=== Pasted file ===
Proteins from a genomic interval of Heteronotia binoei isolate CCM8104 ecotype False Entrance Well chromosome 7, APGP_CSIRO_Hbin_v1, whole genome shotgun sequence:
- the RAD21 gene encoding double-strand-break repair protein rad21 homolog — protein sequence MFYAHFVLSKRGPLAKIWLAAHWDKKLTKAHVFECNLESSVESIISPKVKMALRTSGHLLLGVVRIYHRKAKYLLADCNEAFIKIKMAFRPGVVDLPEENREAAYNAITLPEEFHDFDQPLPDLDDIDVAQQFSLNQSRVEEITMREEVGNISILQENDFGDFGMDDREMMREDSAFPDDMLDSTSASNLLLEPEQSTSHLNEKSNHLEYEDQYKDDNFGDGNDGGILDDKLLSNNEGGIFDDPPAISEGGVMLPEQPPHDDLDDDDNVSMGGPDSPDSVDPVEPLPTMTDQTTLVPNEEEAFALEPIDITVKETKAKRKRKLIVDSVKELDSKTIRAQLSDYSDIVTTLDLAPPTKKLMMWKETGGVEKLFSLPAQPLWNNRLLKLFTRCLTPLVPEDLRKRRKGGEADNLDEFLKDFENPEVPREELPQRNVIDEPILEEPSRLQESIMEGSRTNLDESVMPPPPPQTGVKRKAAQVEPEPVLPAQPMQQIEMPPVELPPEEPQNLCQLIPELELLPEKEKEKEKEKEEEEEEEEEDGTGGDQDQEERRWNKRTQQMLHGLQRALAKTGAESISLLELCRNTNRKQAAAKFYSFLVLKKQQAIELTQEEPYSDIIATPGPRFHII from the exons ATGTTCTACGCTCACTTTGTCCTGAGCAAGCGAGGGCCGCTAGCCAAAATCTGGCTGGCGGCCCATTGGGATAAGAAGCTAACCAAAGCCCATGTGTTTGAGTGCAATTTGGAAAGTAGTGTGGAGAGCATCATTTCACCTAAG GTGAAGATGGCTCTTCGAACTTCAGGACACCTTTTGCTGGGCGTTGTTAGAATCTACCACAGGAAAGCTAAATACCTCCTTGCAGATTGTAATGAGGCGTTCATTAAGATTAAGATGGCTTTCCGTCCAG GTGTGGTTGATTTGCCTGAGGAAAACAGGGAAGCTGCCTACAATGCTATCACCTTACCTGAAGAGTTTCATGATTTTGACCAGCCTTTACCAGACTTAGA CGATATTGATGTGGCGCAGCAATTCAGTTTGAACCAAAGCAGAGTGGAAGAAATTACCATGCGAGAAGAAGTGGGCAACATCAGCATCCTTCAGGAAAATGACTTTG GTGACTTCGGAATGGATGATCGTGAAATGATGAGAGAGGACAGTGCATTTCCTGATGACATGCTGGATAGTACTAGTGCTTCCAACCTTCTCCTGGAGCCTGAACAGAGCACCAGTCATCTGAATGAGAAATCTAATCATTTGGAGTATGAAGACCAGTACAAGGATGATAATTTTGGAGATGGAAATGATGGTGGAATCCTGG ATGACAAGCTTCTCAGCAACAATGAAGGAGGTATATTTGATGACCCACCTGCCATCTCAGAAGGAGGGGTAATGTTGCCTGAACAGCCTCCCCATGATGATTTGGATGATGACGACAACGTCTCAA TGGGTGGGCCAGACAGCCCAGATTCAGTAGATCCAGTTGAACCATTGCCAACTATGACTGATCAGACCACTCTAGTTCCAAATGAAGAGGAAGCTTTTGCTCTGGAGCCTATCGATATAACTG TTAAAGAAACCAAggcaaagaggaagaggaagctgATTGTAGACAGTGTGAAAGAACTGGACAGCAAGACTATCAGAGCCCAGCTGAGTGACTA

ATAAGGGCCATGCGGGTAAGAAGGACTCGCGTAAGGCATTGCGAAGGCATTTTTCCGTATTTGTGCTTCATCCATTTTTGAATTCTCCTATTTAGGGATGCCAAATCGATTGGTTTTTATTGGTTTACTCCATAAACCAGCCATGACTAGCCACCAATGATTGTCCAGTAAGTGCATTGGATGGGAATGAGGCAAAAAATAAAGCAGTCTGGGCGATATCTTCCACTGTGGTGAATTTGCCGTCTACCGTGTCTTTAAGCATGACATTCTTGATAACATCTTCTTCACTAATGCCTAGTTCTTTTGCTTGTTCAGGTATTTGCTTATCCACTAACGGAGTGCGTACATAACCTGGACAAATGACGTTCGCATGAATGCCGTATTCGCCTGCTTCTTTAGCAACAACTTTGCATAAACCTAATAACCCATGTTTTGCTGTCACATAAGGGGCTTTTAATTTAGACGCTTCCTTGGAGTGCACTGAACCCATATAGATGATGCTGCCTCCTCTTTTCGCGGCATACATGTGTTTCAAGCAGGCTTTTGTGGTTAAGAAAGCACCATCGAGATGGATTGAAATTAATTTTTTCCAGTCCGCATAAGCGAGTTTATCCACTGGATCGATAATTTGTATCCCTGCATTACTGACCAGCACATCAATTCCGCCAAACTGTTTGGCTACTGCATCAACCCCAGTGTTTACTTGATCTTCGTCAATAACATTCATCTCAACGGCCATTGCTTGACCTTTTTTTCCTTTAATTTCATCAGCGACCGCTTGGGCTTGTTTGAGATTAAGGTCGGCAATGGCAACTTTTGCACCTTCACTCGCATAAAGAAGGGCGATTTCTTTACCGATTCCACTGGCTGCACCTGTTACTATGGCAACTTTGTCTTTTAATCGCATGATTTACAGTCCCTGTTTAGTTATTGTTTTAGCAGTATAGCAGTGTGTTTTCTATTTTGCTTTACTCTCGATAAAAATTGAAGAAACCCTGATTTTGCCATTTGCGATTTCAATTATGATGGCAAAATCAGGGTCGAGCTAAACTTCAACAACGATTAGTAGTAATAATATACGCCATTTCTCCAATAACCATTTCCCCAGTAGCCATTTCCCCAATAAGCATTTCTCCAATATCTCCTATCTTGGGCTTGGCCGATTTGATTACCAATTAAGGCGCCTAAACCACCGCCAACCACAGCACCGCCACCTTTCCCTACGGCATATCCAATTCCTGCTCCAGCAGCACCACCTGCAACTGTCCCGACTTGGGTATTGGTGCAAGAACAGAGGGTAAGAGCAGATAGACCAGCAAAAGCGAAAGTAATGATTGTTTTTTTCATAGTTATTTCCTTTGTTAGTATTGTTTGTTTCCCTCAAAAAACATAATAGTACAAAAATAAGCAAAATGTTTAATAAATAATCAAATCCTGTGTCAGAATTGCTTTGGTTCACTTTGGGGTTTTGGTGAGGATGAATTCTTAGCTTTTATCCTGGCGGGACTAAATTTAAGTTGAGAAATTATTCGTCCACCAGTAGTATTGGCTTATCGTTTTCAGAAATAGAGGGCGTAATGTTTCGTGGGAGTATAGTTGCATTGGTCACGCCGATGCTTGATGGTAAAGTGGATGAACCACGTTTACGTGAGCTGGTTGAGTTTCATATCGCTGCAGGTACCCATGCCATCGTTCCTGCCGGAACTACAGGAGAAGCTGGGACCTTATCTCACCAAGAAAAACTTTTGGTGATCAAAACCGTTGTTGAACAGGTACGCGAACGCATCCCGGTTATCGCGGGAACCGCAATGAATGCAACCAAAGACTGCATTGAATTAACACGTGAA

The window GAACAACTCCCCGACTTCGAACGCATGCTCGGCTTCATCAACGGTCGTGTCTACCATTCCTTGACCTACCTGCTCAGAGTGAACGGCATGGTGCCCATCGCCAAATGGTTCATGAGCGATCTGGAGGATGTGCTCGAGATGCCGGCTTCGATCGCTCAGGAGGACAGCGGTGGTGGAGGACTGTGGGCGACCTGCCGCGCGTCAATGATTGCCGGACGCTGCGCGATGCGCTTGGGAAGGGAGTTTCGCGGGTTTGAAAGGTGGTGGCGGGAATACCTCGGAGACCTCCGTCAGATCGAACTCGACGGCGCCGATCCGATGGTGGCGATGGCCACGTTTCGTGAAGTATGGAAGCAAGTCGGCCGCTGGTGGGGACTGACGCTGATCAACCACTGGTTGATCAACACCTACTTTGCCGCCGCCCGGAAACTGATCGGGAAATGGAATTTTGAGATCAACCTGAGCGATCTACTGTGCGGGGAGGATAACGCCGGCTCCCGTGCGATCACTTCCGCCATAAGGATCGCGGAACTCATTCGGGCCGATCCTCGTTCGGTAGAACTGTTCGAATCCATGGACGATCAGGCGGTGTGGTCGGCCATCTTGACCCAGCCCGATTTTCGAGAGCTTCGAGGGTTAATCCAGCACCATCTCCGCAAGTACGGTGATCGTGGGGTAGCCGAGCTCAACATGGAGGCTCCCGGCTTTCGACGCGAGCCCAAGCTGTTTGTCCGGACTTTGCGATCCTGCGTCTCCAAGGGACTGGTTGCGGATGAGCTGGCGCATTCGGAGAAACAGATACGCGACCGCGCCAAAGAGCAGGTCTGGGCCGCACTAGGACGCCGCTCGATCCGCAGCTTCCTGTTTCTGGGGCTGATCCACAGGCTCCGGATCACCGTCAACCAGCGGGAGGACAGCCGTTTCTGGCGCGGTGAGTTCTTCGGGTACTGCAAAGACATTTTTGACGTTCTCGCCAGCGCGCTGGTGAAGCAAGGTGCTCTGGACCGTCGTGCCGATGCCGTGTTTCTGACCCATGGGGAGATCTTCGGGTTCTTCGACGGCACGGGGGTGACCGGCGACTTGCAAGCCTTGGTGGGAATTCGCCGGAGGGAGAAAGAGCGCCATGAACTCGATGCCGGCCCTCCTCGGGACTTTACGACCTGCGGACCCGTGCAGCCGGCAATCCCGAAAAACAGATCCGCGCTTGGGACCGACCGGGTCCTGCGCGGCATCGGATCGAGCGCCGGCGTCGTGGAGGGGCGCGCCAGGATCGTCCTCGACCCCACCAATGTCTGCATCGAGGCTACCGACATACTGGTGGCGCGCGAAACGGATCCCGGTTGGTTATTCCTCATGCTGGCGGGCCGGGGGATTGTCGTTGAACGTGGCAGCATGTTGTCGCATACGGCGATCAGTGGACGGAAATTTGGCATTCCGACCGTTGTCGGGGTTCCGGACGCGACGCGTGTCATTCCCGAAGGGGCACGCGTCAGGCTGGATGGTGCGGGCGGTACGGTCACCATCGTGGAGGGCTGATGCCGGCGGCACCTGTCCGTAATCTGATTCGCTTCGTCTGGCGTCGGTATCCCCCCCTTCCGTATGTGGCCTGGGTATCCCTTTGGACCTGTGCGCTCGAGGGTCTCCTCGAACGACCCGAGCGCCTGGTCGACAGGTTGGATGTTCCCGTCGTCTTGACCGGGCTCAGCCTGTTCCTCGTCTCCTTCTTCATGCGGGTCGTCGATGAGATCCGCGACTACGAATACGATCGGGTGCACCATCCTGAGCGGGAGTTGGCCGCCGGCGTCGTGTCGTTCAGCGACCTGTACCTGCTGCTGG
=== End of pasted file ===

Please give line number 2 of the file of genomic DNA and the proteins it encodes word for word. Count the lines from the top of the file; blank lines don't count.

- the RAD21 gene encoding double-strand-break repair protein rad21 homolog — protein sequence MFYAHFVLSKRGPLAKIWLAAHWDKKLTKAHVFECNLESSVESIISPKVKMALRTSGHLLLGVVRIYHRKAKYLLADCNEAFIKIKMAFRPGVVDLPEENREAAYNAITLPEEFHDFDQPLPDLDDIDVAQQFSLNQSRVEEITMREEVGNISILQENDFGDFGMDDREMMREDSAFPDDMLDSTSASNLLLEPEQSTSHLNEKSNHLEYEDQYKDDNFGDGNDGGILDDKLLSNNEGGIFDDPPAISEGGVMLPEQPPHDDLDDDDNVSMGGPDSPDSVDPVEPLPTMTDQTTLVPNEEEAFALEPIDITVKETKAKRKRKLIVDSVKELDSKTIRAQLSDYSDIVTTLDLAPPTKKLMMWKETGGVEKLFSLPAQPLWNNRLLKLFTRCLTPLVPEDLRKRRKGGEADNLDEFLKDFENPEVPREELPQRNVIDEPILEEPSRLQESIMEGSRTNLDESVMPPPPPQTGVKRKAAQVEPEPVLPAQPMQQIEMPPVELPPEEPQNLCQLIPELELLPEKEKEKEKEKEEEEEEEEEDGTGGDQDQEERRWNKRTQQMLHGLQRALAKTGAESISLLELCRNTNRKQAAAKFYSFLVLKKQQAIELTQEEPYSDIIATPGPRFHII from the exons ATGTTCTACGCTCACTTTGTCCTGAGCAAGCGAGGGCCGCTAGCCAAAATCTGGCTGGCGGCCCATTGGGATAAGAAGCTAACCAAAGCCCATGTGTTTGAGTGCAATTTGGAAAGTAGTGTGGAGAGCATCATTTCACCTAAG GTGAAGATGGCTCTTCGAACTTCAGGACACCTTTTGCTGGGCGTTGTTAGAATCTACCACAGGAAAGCTAAATACCTCCTTGCAGATTGTAATGAGGCGTTCATTAAGATTAAGATGGCTTTCCGTCCAG GTGTGGTTGATTTGCCTGAGGAAAACAGGGAAGCTGCCTACAATGCTATCACCTTACCTGAAGAGTTTCATGATTTTGACCAGCCTTTACCAGACTTAGA CGATATTGATGTGGCGCAGCAATTCAGTTTGAACCAAAGCAGAGTGGAAGAAATTACCATGCGAGAAGAAGTGGGCAACATCAGCATCCTTCAGGAAAATGACTTTG GTGACTTCGGAATGGATGATCGTGAAATGATGAGAGAGGACAGTGCATTTCCTGATGACATGCTGGATAGTACTAGTGCTTCCAACCTTCTCCTGGAGCCTGAACAGAGCACCAGTCATCTGAATGAGAAATCTAATCATTTGGAGTATGAAGACCAGTACAAGGATGATAATTTTGGAGATGGAAATGATGGTGGAATCCTGG ATGACAAGCTTCTCAGCAACAATGAAGGAGGTATATTTGATGACCCACCTGCCATCTCAGAAGGAGGGGTAATGTTGCCTGAACAGCCTCCCCATGATGATTTGGATGATGACGACAACGTCTCAA TGGGTGGGCCAGACAGCCCAGATTCAGTAGATCCAGTTGAACCATTGCCAACTATGACTGATCAGACCACTCTAGTTCCAAATGAAGAGGAAGCTTTTGCTCTGGAGCCTATCGATATAACTG TTAAAGAAACCAAggcaaagaggaagaggaagctgATTGTAGACAGTGTGAAAGAACTGGACAGCAAGACTATCAGAGCCCAGCTGAGTGACTA